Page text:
Though the majority of their clients come from Central America, other refugees have come to their door from nearly a dozen African nations, as well as Yemen, Afghanistan, Pakistan and China. In total, they have served individuals from 51 countries, with a special mission to indigenous Guatemalans who have fled genocide since the early 1980s. A large enclave of indigenous Guatemalans live in Berkeley as a result.

"EBSC has a high-energy, high-volume intensity, but there is also a very warm culture here," said Kaveena Singh, the organization's managing attorney. She started at the program in 2003 as an intern and returned in 2010 to take a full-time position.

Singh said the office's humble setting is beneficial to their clients.

"The lack of formality helps them feel comfortable and welcome and able to express themselves," she said. "They trust us. It reminds them of home."

Though East Bay Sanctuary Covenant works on a very small budget funded by private donations and grants, Smith said most of their services are provided pro bono or "low bono."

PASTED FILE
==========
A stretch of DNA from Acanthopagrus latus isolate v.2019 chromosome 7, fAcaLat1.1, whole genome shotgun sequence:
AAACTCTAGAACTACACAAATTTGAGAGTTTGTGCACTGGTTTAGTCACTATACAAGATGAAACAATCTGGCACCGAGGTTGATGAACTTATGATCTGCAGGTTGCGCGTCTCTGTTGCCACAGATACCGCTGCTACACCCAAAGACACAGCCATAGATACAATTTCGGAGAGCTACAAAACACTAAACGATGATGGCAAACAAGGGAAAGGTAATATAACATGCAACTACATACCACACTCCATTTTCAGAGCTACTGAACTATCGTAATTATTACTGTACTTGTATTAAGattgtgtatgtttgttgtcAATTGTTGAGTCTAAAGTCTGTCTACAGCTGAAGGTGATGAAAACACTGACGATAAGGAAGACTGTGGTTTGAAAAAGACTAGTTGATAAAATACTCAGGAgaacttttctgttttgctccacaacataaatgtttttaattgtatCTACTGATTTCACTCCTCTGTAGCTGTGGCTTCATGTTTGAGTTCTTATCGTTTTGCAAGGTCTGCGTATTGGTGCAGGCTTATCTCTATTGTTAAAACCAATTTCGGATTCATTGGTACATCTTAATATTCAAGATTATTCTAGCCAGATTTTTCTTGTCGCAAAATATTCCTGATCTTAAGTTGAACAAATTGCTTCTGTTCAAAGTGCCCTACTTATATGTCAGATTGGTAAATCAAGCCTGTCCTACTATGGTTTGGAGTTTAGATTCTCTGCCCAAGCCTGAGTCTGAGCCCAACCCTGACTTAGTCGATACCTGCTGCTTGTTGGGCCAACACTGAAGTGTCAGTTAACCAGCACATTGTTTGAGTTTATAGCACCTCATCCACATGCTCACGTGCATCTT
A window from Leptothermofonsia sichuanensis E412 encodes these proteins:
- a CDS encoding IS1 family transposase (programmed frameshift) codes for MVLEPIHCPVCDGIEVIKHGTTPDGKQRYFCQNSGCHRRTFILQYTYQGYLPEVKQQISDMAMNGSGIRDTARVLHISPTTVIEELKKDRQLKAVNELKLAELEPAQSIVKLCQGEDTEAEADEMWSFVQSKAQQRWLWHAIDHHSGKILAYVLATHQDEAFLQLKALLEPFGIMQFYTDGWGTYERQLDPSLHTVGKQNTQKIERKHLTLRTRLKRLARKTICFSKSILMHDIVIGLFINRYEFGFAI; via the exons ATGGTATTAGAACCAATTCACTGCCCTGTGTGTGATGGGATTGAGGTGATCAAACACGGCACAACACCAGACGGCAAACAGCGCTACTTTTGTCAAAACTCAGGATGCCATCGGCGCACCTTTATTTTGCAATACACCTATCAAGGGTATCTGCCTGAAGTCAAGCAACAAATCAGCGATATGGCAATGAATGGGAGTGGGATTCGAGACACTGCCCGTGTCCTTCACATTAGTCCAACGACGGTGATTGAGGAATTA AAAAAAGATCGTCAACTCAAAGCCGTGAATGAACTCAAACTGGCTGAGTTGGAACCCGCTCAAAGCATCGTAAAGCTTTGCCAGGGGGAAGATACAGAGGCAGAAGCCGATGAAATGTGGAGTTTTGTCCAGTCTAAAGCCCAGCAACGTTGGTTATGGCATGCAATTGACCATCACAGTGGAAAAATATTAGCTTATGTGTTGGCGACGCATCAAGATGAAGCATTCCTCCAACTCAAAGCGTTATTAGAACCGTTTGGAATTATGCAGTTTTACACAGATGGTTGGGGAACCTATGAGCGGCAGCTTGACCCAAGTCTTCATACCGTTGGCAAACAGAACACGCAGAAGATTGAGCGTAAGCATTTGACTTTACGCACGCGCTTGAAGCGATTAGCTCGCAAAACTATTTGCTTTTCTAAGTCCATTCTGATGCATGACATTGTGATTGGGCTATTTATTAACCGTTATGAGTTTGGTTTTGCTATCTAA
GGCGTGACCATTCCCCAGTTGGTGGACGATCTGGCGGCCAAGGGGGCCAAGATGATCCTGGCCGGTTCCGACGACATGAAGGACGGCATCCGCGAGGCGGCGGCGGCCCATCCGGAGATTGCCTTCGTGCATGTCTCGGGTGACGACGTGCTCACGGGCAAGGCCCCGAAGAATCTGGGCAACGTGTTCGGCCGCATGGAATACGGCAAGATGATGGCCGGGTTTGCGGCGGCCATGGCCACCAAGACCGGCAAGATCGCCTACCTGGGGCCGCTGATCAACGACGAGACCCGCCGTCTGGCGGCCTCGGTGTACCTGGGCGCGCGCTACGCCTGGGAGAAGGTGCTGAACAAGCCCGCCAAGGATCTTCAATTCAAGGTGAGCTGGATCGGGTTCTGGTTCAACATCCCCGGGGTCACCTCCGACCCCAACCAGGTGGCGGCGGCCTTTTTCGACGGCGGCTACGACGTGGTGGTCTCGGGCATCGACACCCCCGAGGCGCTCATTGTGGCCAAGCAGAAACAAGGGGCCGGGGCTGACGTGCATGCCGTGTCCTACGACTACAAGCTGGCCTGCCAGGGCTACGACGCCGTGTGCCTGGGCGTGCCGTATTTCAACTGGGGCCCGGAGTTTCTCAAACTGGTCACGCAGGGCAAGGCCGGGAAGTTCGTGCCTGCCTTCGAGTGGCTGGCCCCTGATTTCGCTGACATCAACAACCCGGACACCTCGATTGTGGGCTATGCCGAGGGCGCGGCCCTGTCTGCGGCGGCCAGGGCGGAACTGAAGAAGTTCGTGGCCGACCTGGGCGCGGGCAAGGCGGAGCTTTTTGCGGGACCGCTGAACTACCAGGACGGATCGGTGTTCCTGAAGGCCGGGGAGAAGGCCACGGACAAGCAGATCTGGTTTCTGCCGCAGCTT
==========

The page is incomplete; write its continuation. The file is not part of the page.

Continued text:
"If someone can't pay, we help anyway," he said. "If they can pay, we send them to a reputable low-fee attorney. We work with the poorest of the poor."

"Some of the poorest clients, the ones we didn't ask to pay, often come back with the biggest donations" after their cases are settled, Singh added.

The East Bay Sanctuary Covenant has managed its caseload primarily with the help of volunteers, including nearly 1,000 law students, most of whom study at University of California, Berkeley, and 97.5 percent of their clients have been granted asylum.

"We're a small pond with a big ripple effect," Smith said.

Once clients become asylees, their files are placed inside the drawers of one of the battered green metal filing cabinets banked in a corner of the basement. For Duignan, these cabinets are a kind of monument.

"I call this the joyful section," she said, waving her arms across the small expanse, her eyes smiling. She likens asylum to the Resurrection. "These people have suffered so much."

Since the election of President Donald Trump in 2016, that path to new life has been besieged with obstacles.